East Hill Farm, Seasons with Allen Ginsberg by Gordon Ball
(Berkeley: Counterpoint, 2011).
In the late sixties and mid seventies Gordon Ball did a good job editing some of Ginsberg's journals while writing his own. He's meticulous. Get halfway through the book and it's still only the spring of 69. He was a movie maker. Gregory Corso taunts him by saying that all movie makers do is point a camera but he's a POET and he does something. Funny stuff.
He kept a journal and the book follows the journal authentically. It just goes to show how much a person can forget without some type of record. The book is spliced into more or less chronological incidents of life on Ginsberg's farm focusing on the personalities that resided or visited. This book is so detailed it's really refreshing.
I don't want to hurt anybody's feelings but I just couldn't wait for this book to end. It was like: oh know, he's gonna talk about his sexual relations again-he provides mondo detail about all the pseudonymous women he slept with-and there were plenty-good for him-but I thought this was about Ginsberg's farm? Maybe Ginsberg's farm was about sex, maybe sex is the crux of poetry, maybe poetry is the crux of sex. Maybe he wrote this memoir to impress his old lady.
Once Mr. Ball pissed me off. Barry Miles suggested that he go see the Mothers on Mother's Day instead of going to see Linda Ronstadt. He mentioned that he didn't like Zappa's "Suzy Creamcheese" put down of little girls, Zappa's stance turned him off. Okay that's fine, it's okay to have an opinion, and even I disagree with some of Zappa's pronouncements. But here we have a guy that details every sexual encounter he's ever had (for the whole world to see) (he uses pseudonyms and generally respectful) BUT Zappa's bad? If Zappa didn't write childish sex songs that make even diehards cringe-if Zappa hadn't written those songs, well he'd be stuck in the ghetto of "art rock" like Yes, ELP, Tull, Rush and their slimy ilk.
Then Mr. Ball mentions that a critic liked his film of two women sleeping together. Well of course the guy liked it! It would have to be a pretty awful lesbian sex film to get bad review. (Not only that, the Fillmore show that Miles wisely recommended was a legendary few gig performance by a specific brand of Mothers-not many people saw that particular ensemble featuring Ray Collins, Don Preston, Ian Underwood, Aynsley Dunbar, etc: he should be thankful).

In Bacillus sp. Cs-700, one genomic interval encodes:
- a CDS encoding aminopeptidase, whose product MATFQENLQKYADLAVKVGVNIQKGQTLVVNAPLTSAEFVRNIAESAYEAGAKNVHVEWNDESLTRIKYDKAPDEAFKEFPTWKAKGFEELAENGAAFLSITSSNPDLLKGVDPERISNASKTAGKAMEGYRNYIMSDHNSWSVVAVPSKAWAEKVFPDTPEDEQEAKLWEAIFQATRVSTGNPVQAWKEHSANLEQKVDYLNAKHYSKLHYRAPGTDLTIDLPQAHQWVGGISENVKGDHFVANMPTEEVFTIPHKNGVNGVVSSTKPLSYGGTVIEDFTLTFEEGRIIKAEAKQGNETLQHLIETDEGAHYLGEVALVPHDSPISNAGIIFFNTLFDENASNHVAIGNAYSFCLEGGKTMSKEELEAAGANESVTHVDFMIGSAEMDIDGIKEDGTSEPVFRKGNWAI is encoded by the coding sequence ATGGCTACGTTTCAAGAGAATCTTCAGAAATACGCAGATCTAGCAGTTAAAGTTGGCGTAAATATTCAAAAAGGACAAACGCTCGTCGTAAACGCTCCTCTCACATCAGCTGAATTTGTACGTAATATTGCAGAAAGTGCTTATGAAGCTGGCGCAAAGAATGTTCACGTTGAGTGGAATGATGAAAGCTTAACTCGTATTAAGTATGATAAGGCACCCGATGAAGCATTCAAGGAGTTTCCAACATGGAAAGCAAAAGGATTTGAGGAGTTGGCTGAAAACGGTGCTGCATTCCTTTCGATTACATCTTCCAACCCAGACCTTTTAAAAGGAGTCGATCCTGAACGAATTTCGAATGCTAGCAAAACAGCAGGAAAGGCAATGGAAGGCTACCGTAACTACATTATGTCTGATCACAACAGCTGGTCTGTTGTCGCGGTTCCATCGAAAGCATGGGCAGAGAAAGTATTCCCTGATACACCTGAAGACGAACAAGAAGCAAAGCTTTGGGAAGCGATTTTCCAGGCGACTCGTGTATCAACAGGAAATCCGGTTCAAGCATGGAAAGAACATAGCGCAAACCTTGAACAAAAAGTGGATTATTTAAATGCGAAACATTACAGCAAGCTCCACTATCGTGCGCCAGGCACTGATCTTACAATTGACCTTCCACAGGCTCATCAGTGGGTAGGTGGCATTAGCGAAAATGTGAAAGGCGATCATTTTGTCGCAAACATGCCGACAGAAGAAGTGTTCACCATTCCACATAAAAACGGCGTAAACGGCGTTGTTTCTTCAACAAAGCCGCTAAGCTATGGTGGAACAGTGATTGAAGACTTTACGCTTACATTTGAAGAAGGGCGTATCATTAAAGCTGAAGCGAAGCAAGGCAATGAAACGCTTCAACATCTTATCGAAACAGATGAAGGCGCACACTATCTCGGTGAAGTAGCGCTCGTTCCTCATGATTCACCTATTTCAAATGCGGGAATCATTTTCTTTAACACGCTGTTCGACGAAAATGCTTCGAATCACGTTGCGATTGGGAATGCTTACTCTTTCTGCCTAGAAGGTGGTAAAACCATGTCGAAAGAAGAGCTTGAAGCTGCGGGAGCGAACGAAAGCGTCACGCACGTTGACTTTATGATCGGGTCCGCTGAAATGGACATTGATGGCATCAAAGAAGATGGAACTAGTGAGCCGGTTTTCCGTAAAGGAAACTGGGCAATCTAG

But STILL the book reads well, it just got too long. Mr. Ball sounds like a nice guy. He was there and he was pretty much running Ginsberg's farm. It's a great book for dipping into and finally out of...The last chapter features Mr. Ball describing what he learned from Ginsberg. It's easily the best part of the book but I was just so bored at this point I rushed through it. Rereading it was fun though. You gotta let this book sit on your shelf for a while. Y'can't really just sit down and inhale it.
I came across what they call an opposing viewpoint. Billie Maciunas, a poet, wrote a memoir of her husband George Maciunas. She was living in Cherry Valley in 1978 so this is long after Mr. Ball is gone. "Now (publisher) Charlie Plymell relented, explaining that he was bitter because he never found success as a writer. He admitted that he was abusive to everyone including Allen Ginsberg, who had a rundown house he called "the committee on poetry" in Cherry Valley. "The Com-mittee" sounded like it was some sort of literary headquarters however it mostly served the function of party headquarters for the caretaker and his friends." (Maciunas, Billie. The Eve of Fluxus. Winter Park: Arbiter Press 2010, p.85)
// Ball talks about how AG got a phone call from Stella Kerouac describing JK's death. I always remembered a book saying: "Al! Jack died!" Corso on the phone. Who is right? It looks like Gordon Ball is correct. I looked in Dharma Lion and it said that AG got a call from Al Aronowitz, the same for the other bio-only Miles biography is the one that has it wrong with Corso getting the call. Well Miles was wrong about the phone call but he was right about going to see Zappa.//